It’s been a buzz word for what seems like a decade…the millennial. What are they? Who are they? Am I one? Are they cool? Are they all hipsters? Why is everybody talking about them? These are just some of the questions you’ve probably asked yourself about this thing called the ‘millennial’ in the last few years.
So, to answer a few of the questions above; millennials are ‘people reaching young adulthood in the early 21st century’. Actual dates have never been formalised, but the general consensus is that they are people born between 1981 to 1996. If ‘cool’ is synonymous with ‘young’, then yes, they are cool. If not, they’re not cool; they’re just young(ish – for some of them anyway!). Everybody’s talking about them because they are the arguably at their peak; they are the workers, the artists, the mothers, the fathers, the managers and the pioneers. This is their time. It is estimated that by the year 2020, more than half of the world’s entire workforce will be made up of millennials and Gen Ys (born after 1996).
With this in mind, we thought it prescient to look at how we can cater for the millennial language learner when designing and delivering professional language training. Millennial learners often want their training to be:
- contextual – with real-life activities and reflection
- able to ‘pull down’ when they want, rather than having content ‘pushed on’ them
- less formal
- objective driven and learner centred
Millennials want to achieve, they are ambitious, and they need to know what they should do in order to be successful. Millennial learners are:
- digital natives
We’ve pulled together 5 ways in which courses and trainers cater for the millennial learner; each one ticks at least 3 of the boxes above:
1. The flipped classroom
Appealing to the autonomous digital native, this allows learners to be given the resources to review the main content for the lesson in advance of the class. In the context of language training, this could be a real-life work situation for example; they could watch a YouTube video in the target language on presentation tips. They would then attend the next lesson armed with knowledge to be activated in class with the support and guidance of a trainer. This maximises the time available in the lesson to practise the language and receive precise and targeted encouragement and correction from the trainer.
2. Task-based learning
This appeals directly to the millennial learners’ preference for hands-on, contextual and autonomous learning. Task Based Learning (TBL) is an approach to language teaching that encourages learners to use the target language to communicate with the purpose of completing a practical task. In this context, a task is a goal-oriented activity with a real, measurable and testable outcome. Click here for an example and further information.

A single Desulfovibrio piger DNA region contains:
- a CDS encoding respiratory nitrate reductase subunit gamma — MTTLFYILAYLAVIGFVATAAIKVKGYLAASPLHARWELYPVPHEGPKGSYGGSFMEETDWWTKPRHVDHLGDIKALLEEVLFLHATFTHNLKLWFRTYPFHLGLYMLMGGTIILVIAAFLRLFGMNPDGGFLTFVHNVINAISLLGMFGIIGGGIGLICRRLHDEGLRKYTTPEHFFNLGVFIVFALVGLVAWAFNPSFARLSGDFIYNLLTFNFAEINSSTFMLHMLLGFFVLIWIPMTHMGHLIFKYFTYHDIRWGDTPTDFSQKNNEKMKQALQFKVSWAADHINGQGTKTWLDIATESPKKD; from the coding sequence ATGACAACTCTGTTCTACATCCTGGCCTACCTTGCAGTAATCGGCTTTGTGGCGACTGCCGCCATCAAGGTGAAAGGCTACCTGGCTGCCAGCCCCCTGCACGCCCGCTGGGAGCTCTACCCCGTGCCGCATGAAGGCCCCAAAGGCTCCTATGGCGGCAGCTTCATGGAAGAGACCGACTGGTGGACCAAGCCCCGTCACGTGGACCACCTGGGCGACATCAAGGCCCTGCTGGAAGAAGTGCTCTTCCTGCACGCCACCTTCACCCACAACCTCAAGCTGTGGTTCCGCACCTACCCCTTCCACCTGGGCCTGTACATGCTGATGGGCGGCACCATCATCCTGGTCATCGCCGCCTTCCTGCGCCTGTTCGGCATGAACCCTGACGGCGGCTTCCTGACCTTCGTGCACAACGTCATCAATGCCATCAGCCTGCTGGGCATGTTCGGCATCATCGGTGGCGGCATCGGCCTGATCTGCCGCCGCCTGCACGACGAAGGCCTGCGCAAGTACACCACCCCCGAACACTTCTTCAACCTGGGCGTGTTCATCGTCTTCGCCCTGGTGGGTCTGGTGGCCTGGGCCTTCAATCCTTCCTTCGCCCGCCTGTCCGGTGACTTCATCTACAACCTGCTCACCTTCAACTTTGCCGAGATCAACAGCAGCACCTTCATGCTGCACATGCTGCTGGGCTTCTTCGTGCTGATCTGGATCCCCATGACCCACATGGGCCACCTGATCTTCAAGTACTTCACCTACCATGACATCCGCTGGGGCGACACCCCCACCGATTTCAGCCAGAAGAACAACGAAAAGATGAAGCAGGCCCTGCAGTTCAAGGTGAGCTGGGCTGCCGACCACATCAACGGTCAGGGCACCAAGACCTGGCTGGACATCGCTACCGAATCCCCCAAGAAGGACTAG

For pull-down, autonomous and varied language training, use of multimedia is the way to go! What constitutes a multimedia lesson? It’s one where content is provided via a combination of different channels, such as; text, audio, image, animation, video and interactivity. This appeals to the millennial learner as this is exactly what they’re used to in their everyday life- using apps, the internet, smart TVs and streaming sites. Ideas for in-class multimedia activities include:
- YouTube videos – for listening activities, or speaking activities
- Google images – for vocabulary, speaking and writing activities
- Spotify – for listening, vocabulary and writing activities
- Social media – for writing activities (writing posts)
- Audacity.com – to create bespoke listening texts
4. Variety and bespoke design
Research has shown that millennials appreciate and expect variety in their learning. The reason is simple: we are all different, so why should our learning be the same? Here at Language Services Direct, we pride ourselves on designing courses with our learners’ specific needs in mind. Not only do we design bespoke courses, we have also developed a series of tailor-made, interactive courses designed to address gaps in specific language skills often encountered in business situations. We offer these specialist courses, MasterClasses, in a range of languages and formats, including blended learning options.
5. The learner-centred classroom
The popularity of this approach has been building for quite some time, probably due to the number of millennials currently in education or training of some kind. So, what’s it all about? It is a method of teaching which shifts the focus of instruction from the trainer, to the learner. Just some of the reasons we promote this method are:
- It boosts learner motivation, dedication and commitment
- It promotes learner autonomy and therefore life-long learning
- It equips and reinforces skills required in the professional life of learners
Find out more about the learner-centred classroom here.
At SIMON & SIMON we can help all types of language learner by providing bespoke courses designed with the aim to meet your individual and unique learning objectives.